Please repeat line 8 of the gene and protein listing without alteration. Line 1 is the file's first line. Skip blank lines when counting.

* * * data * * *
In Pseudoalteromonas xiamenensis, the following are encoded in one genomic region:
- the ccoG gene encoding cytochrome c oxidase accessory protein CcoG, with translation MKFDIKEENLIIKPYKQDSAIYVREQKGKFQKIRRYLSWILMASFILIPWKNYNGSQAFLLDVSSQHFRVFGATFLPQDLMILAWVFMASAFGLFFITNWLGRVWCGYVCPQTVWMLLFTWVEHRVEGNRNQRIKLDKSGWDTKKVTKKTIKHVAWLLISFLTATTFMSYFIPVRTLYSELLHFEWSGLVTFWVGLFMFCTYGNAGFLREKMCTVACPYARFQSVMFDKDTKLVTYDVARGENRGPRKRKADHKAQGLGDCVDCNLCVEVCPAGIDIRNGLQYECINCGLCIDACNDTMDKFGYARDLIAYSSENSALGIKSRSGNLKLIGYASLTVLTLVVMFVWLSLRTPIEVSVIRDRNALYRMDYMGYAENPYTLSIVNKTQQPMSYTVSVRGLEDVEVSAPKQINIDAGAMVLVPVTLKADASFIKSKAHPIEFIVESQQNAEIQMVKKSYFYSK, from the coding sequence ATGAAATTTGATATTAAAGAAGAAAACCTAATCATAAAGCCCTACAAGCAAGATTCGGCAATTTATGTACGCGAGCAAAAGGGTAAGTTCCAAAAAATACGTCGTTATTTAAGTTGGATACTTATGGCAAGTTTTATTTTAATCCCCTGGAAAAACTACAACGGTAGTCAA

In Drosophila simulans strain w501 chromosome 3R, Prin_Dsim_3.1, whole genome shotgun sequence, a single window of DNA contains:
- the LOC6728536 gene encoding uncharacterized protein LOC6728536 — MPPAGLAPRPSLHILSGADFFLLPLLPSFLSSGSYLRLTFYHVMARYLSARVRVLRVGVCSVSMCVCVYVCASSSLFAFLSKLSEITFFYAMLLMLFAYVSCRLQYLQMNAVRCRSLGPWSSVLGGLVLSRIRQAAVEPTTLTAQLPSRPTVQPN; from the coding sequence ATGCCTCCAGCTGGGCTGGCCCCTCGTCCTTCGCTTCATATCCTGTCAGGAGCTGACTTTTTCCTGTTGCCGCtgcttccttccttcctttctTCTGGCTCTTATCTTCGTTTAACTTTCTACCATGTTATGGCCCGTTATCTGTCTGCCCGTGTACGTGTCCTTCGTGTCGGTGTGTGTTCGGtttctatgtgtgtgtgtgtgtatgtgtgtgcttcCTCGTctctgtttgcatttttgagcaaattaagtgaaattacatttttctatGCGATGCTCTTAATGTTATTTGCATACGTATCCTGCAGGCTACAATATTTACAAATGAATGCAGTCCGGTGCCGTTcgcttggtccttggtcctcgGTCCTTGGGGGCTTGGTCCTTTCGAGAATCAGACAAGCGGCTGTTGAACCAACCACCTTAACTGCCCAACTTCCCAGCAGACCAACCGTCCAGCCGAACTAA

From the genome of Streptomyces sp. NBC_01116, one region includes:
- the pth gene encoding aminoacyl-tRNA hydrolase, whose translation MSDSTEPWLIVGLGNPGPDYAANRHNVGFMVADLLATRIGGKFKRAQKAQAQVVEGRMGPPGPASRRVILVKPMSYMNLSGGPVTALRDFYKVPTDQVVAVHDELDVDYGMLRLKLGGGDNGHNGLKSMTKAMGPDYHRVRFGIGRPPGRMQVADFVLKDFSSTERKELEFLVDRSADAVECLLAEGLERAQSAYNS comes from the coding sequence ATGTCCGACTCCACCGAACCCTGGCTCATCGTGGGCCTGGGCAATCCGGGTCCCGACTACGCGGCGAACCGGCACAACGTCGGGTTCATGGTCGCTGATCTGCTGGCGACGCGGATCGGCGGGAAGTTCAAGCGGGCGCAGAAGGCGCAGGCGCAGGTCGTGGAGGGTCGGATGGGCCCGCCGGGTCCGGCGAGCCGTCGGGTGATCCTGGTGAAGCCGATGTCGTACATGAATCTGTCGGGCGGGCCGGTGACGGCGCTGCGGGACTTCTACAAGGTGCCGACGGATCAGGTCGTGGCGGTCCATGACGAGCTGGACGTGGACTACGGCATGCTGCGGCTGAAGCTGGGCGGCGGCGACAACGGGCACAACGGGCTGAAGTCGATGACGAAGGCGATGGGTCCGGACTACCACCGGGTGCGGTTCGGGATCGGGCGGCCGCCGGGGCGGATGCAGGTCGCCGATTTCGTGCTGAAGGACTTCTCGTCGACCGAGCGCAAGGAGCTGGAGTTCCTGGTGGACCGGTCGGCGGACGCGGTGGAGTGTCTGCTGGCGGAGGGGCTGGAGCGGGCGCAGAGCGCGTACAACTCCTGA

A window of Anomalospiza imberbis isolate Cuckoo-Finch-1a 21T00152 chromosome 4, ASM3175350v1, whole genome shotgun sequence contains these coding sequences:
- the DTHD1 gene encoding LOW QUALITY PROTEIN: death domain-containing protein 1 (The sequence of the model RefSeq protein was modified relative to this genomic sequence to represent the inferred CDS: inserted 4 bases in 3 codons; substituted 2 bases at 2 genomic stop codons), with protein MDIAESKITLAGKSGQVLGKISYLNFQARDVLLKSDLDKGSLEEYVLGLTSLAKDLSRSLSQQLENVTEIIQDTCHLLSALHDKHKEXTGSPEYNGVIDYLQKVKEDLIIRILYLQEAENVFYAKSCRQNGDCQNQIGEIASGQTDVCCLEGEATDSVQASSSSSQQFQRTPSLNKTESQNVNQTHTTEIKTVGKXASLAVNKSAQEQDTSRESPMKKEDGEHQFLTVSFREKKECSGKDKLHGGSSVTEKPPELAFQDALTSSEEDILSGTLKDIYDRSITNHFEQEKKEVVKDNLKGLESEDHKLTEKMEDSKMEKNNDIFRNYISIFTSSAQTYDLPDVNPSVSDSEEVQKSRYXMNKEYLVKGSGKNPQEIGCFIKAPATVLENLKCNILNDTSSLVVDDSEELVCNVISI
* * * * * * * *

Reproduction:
- the DTHD1 gene encoding LOW QUALITY PROTEIN: death domain-containing protein 1 (The sequence of the model RefSeq protein was modified relative to this genomic sequence to represent the inferred CDS: inserted 4 bases in 3 codons; substituted 2 bases at 2 genomic stop codons), with protein MDIAESKITLAGKSGQVLGKISYLNFQARDVLLKSDLDKGSLEEYVLGLTSLAKDLSRSLSQQLENVTEIIQDTCHLLSALHDKHKEXTGSPEYNGVIDYLQKVKEDLIIRILYLQEAENVFYAKSCRQNGDCQNQIGEIASGQTDVCCLEGEATDSVQASSSSSQQFQRTPSLNKTESQNVNQTHTTEIKTVGKXASLAVNKSAQEQDTSRESPMKKEDGEHQFLTVSFREKKECSGKDKLHGGSSVTEKPPELAFQDALTSSEEDILSGTLKDIYDRSITNHFEQEKKEVVKDNLKGLESEDHKLTEKMEDSKMEKNNDIFRNYISIFTSSAQTYDLPDVNPSVSDSEEVQKSRYXMNKEYLVKGSGKNPQEIGCFIKAPATVLENLKCNILNDTSSLVVDDSEELVCNVISI